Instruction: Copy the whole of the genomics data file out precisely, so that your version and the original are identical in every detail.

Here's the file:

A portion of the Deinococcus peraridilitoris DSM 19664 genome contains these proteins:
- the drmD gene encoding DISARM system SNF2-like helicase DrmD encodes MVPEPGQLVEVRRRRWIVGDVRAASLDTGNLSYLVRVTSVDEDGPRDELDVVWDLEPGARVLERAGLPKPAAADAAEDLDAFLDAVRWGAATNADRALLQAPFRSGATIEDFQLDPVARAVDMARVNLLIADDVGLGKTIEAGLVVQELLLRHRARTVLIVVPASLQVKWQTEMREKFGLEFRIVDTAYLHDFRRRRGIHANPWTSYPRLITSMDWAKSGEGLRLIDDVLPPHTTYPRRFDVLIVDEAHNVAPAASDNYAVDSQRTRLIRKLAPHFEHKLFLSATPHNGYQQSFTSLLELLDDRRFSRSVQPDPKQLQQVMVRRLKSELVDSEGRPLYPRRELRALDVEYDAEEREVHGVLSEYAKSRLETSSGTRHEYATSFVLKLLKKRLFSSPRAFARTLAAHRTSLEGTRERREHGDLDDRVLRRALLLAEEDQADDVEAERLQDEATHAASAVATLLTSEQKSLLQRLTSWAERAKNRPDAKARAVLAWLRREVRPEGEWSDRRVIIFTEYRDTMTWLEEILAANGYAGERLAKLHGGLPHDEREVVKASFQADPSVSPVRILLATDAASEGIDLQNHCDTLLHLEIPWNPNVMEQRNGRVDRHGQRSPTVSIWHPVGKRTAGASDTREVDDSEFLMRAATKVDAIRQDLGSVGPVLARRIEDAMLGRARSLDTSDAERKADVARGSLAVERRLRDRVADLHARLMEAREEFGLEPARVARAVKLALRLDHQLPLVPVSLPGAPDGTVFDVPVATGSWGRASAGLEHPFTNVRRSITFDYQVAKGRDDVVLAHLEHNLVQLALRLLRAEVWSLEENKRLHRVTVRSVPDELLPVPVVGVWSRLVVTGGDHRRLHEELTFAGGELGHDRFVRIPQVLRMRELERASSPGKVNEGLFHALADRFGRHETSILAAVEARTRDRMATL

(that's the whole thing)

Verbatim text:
A portion of the Deinococcus peraridilitoris DSM 19664 genome contains these proteins:
- the drmD gene encoding DISARM system SNF2-like helicase DrmD encodes MVPEPGQLVEVRRRRWIVGDVRAASLDTGNLSYLVRVTSVDEDGPRDELDVVWDLEPGARVLERAGLPKPAAADAAEDLDAFLDAVRWGAATNADRALLQAPFRSGATIEDFQLDPVARAVDMARVNLLIADDVGLGKTIEAGLVVQELLLRHRARTVLIVVPASLQVKWQTEMREKFGLEFRIVDTAYLHDFRRRRGIHANPWTSYPRLITSMDWAKSGEGLRLIDDVLPPHTTYPRRFDVLIVDEAHNVAPAASDNYAVDSQRTRLIRKLAPHFEHKLFLSATPHNGYQQSFTSLLELLDDRRFSRSVQPDPKQLQQVMVRRLKSELVDSEGRPLYPRRELRALDVEYDAEEREVHGVLSEYAKSRLETSSGTRHEYATSFVLKLLKKRLFSSPRAFARTLAAHRTSLEGTRERREHGDLDDRVLRRALLLAEEDQADDVEAERLQDEATHAASAVATLLTSEQKSLLQRLTSWAERAKNRPDAKARAVLAWLRREVRPEGEWSDRRVIIFTEYRDTMTWLEEILAANGYAGERLAKLHGGLPHDEREVVKASFQADPSVSPVRILLATDAASEGIDLQNHCDTLLHLEIPWNPNVMEQRNGRVDRHGQRSPTVSIWHPVGKRTAGASDTREVDDSEFLMRAATKVDAIRQDLGSVGPVLARRIEDAMLGRARSLDTSDAERKADVARGSLAVERRLRDRVADLHARLMEAREEFGLEPARVARAVKLALRLDHQLPLVPVSLPGAPDGTVFDVPVATGSWGRASAGLEHPFTNVRRSITFDYQVAKGRDDVVLAHLEHNLVQLALRLLRAEVWSLEENKRLHRVTVRSVPDELLPVPVVGVWSRLVVTGGDHRRLHEELTFAGGELGHDRFVRIPQVLRMRELERASSPGKVNEGLFHALADRFGRHETSILAAVEARTRDRMATL